1. Various of health workers at a COVID-19 testing station
2. SOUNDBITE (English) Prof. Mosa Moshabela, Dean of School of Nursing and Public Health:
"The one thing we need to do in the short term is to distribute this AstraZeneca vaccine to, what we call healthier adults, as described in the study. Because they targeted people who were less than 65 and did not have core mobilities or risk factors per se."
4. Health worker at drive-thru COVID-19 testing station
5. Sign at drive-thru COVID-19 testing station
6. Various of health workers taking details of person before being tested for COVID-19
7. SOUNDBITE (English) Prof. Mosa Moshabela, Dean of School of Nursing and Public Health:
"But the way I would structure it would be that the Johnson&Johnson vaccine primarily be given to healthcare workers who are over the age of 60 or 65. And who already have core mobilities or other risk factors."
8. Various of health worker testing driver for COVID-19
9. SOUNDBITE (English) Prof. Mosa Moshabela, Dean of School of Nursing and Public Health:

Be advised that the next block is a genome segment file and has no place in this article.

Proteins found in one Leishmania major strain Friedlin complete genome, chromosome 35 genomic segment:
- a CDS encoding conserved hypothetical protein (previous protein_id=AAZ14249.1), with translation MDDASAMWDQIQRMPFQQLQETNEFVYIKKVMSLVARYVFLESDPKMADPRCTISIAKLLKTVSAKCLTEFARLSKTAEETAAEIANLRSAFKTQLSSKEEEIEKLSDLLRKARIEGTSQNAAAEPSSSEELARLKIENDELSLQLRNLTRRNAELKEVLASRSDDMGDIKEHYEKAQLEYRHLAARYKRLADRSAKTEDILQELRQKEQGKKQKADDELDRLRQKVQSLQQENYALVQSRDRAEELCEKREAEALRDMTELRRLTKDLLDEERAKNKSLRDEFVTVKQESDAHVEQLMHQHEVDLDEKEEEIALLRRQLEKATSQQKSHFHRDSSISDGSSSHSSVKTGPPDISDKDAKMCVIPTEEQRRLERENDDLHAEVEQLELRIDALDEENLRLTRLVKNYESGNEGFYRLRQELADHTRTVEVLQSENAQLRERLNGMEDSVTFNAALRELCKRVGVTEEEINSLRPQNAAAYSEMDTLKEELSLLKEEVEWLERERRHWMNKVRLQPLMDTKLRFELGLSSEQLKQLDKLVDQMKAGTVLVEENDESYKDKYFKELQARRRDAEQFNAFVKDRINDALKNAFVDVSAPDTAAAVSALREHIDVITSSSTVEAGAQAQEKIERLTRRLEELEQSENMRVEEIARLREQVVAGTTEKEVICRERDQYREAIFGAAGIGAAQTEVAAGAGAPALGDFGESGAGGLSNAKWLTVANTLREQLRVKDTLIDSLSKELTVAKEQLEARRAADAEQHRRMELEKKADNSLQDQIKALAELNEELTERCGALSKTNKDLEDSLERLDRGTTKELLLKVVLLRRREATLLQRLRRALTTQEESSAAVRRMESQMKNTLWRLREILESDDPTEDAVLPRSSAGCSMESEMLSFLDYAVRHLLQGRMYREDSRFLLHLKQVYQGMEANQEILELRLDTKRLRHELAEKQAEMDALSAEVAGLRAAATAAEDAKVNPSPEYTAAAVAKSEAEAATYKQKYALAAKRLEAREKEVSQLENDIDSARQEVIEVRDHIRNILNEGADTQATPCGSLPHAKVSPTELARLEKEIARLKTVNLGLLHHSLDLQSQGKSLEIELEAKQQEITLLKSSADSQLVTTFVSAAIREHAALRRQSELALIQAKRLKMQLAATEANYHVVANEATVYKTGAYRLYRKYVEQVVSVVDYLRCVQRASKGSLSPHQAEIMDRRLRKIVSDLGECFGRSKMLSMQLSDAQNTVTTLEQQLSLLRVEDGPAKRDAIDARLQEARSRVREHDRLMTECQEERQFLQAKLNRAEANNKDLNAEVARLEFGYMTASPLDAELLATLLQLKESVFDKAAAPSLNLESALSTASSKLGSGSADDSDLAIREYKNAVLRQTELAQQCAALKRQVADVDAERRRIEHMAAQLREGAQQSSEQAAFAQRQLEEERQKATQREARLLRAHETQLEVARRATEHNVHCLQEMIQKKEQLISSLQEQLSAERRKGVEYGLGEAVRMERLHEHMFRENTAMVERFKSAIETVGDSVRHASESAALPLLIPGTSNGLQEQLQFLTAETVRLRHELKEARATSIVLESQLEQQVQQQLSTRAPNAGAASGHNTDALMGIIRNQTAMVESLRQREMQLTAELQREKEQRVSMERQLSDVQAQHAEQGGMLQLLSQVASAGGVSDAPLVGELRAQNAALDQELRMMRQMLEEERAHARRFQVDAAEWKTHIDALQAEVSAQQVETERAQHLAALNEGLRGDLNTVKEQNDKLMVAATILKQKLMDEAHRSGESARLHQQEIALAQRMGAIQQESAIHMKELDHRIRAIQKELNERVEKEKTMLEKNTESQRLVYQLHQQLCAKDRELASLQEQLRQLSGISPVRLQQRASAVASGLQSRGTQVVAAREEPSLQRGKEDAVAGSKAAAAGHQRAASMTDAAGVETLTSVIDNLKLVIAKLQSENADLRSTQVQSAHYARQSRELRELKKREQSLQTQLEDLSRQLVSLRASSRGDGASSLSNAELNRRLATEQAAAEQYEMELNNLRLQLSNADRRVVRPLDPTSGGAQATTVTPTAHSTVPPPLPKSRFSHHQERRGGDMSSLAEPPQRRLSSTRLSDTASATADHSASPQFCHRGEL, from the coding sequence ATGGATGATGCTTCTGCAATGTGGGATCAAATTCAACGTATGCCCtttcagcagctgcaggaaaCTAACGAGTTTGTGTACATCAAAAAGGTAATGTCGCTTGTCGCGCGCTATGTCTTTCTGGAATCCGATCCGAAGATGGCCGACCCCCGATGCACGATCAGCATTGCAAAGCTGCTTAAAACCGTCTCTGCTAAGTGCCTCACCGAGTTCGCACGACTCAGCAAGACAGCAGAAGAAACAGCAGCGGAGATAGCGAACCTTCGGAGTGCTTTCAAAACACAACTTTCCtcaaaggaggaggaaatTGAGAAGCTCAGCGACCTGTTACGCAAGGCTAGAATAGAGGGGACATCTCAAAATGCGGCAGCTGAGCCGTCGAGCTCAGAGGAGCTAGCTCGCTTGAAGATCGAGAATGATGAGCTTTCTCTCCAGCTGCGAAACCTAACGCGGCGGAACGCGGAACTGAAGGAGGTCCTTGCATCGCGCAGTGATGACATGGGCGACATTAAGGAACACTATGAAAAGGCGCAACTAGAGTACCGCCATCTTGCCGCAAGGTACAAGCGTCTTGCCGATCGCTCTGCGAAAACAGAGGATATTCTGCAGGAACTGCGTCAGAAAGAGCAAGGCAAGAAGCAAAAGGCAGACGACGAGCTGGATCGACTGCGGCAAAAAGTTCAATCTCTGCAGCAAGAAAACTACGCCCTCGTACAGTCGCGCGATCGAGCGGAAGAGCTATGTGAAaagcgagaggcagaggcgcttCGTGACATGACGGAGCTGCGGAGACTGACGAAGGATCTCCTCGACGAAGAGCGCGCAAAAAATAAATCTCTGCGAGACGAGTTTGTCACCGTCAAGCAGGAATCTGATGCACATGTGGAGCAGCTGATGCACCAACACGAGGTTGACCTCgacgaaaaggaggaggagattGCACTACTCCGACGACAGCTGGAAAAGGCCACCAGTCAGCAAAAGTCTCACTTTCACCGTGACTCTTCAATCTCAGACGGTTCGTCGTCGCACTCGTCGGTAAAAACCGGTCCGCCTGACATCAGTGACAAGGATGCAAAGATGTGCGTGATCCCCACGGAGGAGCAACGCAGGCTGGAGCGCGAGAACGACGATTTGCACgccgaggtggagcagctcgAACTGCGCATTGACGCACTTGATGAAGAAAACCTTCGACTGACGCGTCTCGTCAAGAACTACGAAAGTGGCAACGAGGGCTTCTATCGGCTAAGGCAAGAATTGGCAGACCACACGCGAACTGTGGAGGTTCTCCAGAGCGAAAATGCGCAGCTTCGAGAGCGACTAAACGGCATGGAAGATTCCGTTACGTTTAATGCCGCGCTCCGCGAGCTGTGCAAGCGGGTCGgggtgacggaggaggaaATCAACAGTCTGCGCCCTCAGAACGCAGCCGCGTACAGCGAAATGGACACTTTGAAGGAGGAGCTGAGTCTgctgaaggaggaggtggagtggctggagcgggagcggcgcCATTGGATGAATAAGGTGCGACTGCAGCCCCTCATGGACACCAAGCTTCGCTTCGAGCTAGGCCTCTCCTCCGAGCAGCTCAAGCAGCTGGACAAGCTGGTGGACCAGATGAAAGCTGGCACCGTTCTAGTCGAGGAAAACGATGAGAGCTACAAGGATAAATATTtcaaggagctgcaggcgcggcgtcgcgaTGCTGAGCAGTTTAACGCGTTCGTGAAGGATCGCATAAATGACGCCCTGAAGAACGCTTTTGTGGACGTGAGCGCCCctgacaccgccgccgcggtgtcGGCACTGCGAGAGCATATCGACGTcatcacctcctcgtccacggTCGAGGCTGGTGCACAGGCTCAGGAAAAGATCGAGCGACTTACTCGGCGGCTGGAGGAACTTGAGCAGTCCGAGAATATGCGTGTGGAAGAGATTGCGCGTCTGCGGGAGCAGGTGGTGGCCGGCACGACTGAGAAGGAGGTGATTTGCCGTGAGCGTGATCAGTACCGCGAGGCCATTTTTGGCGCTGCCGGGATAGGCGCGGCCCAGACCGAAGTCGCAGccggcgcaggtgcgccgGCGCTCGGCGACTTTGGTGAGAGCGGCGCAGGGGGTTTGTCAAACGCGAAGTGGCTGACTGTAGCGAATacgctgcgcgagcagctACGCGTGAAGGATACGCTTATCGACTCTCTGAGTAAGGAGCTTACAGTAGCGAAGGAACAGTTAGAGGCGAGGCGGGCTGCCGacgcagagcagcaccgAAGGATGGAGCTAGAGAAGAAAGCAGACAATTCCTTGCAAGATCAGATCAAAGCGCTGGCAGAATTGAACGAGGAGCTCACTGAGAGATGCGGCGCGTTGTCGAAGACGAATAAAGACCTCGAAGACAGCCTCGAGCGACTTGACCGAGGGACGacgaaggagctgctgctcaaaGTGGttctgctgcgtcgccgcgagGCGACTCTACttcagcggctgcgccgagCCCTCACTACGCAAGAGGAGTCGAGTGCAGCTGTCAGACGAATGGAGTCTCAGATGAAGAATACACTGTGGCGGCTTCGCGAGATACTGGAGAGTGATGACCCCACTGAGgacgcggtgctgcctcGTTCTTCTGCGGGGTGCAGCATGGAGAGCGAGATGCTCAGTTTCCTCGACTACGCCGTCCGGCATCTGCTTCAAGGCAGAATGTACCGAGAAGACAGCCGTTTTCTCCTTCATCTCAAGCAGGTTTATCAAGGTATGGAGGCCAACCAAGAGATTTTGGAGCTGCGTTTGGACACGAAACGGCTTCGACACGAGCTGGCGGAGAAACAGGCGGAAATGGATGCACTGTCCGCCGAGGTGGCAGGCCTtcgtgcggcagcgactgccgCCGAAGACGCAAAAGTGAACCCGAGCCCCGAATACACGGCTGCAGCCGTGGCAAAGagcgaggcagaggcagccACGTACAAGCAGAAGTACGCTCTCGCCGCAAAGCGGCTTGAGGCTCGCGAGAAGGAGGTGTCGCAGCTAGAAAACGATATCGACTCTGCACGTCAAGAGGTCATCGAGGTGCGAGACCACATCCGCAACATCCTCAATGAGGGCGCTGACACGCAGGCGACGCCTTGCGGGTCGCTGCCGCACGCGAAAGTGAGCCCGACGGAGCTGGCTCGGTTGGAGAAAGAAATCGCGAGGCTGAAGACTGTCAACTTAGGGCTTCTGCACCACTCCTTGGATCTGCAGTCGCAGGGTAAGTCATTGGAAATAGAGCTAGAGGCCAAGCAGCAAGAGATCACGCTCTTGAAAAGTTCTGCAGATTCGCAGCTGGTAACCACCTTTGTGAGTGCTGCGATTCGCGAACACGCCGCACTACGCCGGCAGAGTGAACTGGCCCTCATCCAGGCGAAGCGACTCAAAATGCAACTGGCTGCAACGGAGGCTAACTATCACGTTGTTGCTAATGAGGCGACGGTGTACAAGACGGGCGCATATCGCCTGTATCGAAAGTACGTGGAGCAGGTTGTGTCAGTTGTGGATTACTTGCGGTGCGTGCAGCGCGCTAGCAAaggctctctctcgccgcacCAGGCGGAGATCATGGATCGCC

"But also what could be really helpful is the fact that Oxford and AstraZeneca are already developing a booster. So if we can get that booster to us then it would really help us to get the most out of the AstraZeneca vaccine, especially if that booster is actually designed to be able to overcome the challenges we're having with the new variant in South Africa."
10. Various of health workers testing driver for COVID-19
South Africa has suspended plans to inoculate its frontline health workers with the AstraZeneca vaccine after a small clinical trial suggested that it isn't effective in preventing mild to moderate illness from the dominant variant in the country.
The suspension threw South Africa's vaccination plans into disarray just one week after the country received its first one million doses of the vaccine.
Early results of a small clinical trial showed that the shot did not prevent mild to moderate cases of COVID-19 in young adults, according to an announcement by the University of Witwatersrand, which conducted the test.
The disappointing early results indicate that an inoculation drive using the AstraZeneca vaccine - which is cheaper and easier to handle than others - may not be useful.
Dean of South Africa's school of nursing and public health Professor Mosa Moshabela said that among the possibilities being considered is giving Johnson & Johnson's single-dose vaccine, which has not yet been authorised for use anywhere, to 100-thousand healthcare workers while monitoring its efficacy against the variant.
Officials said this virus variant is more contagious, and evidence is emerging that it may be more virulent; recent studies have also shown it can infect people who have survived the original form of the virus.
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